Column by Judy Leach, APN
Advanced Practice Nurse in Rector
Do you see your primary care provider only when you are sick? If so, you are missing out on very important services. Prevention, annual exams and immunizations are not just for children. Adults, both male and female, should have an annual checkup, including a review of your past medical history, family history and social history. A personal history will help your health care provider identify areas of concern and develop a list of risk factors. It is helpful if you prepare your history and take it with you to your clinic visit. Wellness visit services also include a physical exam, screening and counseling. Wellness exams are often encouraged by the employer, sometimes reducing the cost of the health insurance. Each company has its preference of services covered, but differ on the specific time or frequency for these screenings. Guidelines for screening for cancer and diabetes can be found at American Cancer Society and American Diabetes Association websites. The United States Preventive Services Task Force guidelines are what I will use here. Basic health screening will include your height, weight and vital signs, to include blood pressure, pulse and respiration, and body mass index. A physical exam is completed and risk factors are identified. This information is used to determine if other tests are indicated in addition to the basic screening.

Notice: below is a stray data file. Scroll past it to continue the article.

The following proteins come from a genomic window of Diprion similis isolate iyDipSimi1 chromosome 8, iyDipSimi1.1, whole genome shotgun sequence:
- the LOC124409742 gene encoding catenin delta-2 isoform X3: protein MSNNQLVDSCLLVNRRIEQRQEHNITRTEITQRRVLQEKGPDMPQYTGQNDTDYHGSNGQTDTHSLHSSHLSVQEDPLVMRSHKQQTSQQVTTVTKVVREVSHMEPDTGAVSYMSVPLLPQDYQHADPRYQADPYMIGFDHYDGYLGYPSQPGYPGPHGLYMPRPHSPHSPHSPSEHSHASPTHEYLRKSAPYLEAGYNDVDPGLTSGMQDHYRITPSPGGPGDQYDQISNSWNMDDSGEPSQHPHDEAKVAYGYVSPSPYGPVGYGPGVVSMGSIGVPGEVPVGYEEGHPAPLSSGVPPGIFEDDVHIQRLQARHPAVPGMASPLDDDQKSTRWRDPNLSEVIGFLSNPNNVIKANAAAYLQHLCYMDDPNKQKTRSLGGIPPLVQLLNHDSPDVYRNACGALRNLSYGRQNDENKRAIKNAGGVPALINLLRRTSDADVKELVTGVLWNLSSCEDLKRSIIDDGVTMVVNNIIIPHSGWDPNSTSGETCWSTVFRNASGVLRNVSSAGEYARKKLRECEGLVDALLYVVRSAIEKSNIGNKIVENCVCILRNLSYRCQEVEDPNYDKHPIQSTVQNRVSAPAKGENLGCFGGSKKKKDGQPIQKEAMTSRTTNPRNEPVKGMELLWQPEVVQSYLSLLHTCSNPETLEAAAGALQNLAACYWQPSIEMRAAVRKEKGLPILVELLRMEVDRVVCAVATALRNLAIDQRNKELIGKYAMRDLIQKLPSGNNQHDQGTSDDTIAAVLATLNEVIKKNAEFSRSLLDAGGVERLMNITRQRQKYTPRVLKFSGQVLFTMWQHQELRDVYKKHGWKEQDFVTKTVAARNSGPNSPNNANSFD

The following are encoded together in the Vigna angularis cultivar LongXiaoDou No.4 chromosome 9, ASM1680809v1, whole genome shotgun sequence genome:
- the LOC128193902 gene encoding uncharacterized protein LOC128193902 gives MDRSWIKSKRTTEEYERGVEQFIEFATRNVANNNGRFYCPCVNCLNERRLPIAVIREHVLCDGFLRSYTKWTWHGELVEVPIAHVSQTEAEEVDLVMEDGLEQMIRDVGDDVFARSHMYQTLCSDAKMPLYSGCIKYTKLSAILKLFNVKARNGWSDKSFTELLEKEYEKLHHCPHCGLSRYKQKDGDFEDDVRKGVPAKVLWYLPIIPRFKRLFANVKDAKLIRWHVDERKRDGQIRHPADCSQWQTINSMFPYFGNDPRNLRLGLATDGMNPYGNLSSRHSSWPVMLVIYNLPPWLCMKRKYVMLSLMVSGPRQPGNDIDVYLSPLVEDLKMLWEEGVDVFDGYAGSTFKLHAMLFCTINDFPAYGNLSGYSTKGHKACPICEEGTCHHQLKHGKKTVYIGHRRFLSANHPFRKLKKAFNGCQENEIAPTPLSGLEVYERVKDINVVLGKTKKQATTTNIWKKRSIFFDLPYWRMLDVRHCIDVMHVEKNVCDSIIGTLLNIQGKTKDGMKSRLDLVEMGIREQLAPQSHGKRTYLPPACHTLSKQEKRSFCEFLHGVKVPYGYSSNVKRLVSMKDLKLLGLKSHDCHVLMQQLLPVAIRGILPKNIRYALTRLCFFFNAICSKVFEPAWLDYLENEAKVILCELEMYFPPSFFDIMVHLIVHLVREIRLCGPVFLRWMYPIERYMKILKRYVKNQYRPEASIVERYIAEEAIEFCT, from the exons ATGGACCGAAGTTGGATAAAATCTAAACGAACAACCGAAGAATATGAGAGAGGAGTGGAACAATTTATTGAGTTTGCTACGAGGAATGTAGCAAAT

Hypertension is screened for at every medical visit. Cholesterol screening should be done for men age 35 and older and women 45 and older. If at increased risk for coronary heart disease, the screening for men and women should begin at age 20.
Living Healthy: PREVENTION
OsteoporosIS screening in women should be done at age 65 and older and in younger women if at high risk. Cancer screenings are very important and include colorectal cancer, skin cancer, breast and cervical cancer. Breast — women should have a screening mammogram every 1 to 2 years for age 40 and over. Cervical — screening should start within 3 years of becoming sexually active or at age 21 and screen every 3 years at a minimum. Colorectal — screening should begin at age 50 using fecal occult blood or colonoscopy and earlier if a first degree relative had colorectal cancer at less than age 60. Prostate cancer — controversy exists over PSA and digital rectal exam testing for men, but the American Cancer Society suggests that men be informed of the risks and benefits and screening start at age 50 for average risks and at age 40 for high risk.